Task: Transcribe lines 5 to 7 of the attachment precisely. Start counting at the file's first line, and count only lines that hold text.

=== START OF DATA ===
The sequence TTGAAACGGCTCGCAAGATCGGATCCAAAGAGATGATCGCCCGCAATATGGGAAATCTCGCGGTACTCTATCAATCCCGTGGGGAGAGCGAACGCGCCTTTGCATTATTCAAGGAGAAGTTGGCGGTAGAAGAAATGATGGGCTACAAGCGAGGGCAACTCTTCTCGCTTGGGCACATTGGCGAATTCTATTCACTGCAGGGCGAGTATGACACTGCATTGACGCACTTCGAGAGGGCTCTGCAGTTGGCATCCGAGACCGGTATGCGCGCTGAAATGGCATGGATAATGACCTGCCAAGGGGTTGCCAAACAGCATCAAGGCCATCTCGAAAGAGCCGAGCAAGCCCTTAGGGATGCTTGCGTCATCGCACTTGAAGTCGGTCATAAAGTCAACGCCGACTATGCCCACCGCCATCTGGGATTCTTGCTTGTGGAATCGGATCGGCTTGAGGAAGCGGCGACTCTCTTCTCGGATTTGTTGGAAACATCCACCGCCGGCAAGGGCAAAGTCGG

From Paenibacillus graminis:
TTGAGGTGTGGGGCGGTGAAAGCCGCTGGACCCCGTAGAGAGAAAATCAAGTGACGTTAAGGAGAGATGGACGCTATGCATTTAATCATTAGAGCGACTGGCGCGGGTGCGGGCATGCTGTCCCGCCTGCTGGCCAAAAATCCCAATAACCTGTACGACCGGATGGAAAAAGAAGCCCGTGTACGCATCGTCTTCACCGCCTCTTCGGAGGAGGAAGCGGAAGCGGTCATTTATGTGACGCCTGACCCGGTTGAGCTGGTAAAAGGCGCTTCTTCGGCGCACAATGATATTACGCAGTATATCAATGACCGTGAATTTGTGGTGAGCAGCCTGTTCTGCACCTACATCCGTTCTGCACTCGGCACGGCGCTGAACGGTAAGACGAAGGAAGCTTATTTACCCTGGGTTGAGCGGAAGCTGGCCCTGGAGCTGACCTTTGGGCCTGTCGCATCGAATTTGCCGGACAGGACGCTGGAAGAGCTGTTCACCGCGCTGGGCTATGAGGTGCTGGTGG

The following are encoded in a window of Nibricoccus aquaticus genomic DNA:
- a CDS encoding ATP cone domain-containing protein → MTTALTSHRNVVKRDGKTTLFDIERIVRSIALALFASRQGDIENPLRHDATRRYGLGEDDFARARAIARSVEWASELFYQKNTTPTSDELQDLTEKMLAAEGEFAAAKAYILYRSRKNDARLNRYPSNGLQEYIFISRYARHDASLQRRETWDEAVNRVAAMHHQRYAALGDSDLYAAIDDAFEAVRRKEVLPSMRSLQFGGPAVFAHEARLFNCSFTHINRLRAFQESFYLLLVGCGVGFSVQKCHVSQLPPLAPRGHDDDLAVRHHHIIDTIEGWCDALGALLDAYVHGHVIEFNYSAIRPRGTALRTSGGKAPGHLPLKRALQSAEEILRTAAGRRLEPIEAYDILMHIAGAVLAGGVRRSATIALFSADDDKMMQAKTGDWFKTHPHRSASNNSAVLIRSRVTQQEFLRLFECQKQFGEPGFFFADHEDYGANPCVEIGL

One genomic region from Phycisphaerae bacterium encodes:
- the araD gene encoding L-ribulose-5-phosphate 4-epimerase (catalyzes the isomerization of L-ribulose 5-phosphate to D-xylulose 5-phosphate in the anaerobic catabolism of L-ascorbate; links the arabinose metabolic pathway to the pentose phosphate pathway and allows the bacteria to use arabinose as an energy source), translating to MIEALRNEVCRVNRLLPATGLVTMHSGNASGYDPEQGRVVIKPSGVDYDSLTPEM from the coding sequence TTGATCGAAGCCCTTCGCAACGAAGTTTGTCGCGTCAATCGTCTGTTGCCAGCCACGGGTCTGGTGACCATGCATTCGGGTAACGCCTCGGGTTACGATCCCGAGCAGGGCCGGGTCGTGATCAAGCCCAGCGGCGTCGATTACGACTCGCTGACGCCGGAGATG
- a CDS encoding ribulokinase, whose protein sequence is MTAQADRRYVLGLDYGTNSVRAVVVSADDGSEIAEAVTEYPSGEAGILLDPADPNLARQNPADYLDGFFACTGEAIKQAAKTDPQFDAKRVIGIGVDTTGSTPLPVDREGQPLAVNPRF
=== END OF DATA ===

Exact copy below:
- a CDS encoding ATP cone domain-containing protein → MTTALTSHRNVVKRDGKTTLFDIERIVRSIALALFASRQGDIENPLRHDATRRYGLGEDDFARARAIARSVEWASELFYQKNTTPTSDELQDLTEKMLAAEGEFAAAKAYILYRSRKNDARLNRYPSNGLQEYIFISRYARHDASLQRRETWDEAVNRVAAMHHQRYAALGDSDLYAAIDDAFEAVRRKEVLPSMRSLQFGGPAVFAHEARLFNCSFTHINRLRAFQESFYLLLVGCGVGFSVQKCHVSQLPPLAPRGHDDDLAVRHHHIIDTIEGWCDALGALLDAYVHGHVIEFNYSAIRPRGTALRTSGGKAPGHLPLKRALQSAEEILRTAAGRRLEPIEAYDILMHIAGAVLAGGVRRSATIALFSADDDKMMQAKTGDWFKTHPHRSASNNSAVLIRSRVTQQEFLRLFECQKQFGEPGFFFADHEDYGANPCVEIGL

One genomic region from Phycisphaerae bacterium encodes:
- the araD gene encoding L-ribulose-5-phosphate 4-epimerase (catalyzes the isomerization of L-ribulose 5-phosphate to D-xylulose 5-phosphate in the anaerobic catabolism of L-ascorbate; links the arabinose metabolic pathway to the pentose phosphate pathway and allows the bacteria to use arabinose as an energy source), translating to MIEALRNEVCRVNRLLPATGLVTMHSGNASGYDPEQGRVVIKPSGVDYDSLTPEM from the coding sequence TTGATCGAAGCCCTTCGCAACGAAGTTTGTCGCGTCAATCGTCTGTTGCCAGCCACGGGTCTGGTGACCATGCATTCGGGTAACGCCTCGGGTTACGATCCCGAGCAGGGCCGGGTCGTGATCAAGCCCAGCGGCGTCGATTACGACTCGCTGACGCCGGAGATG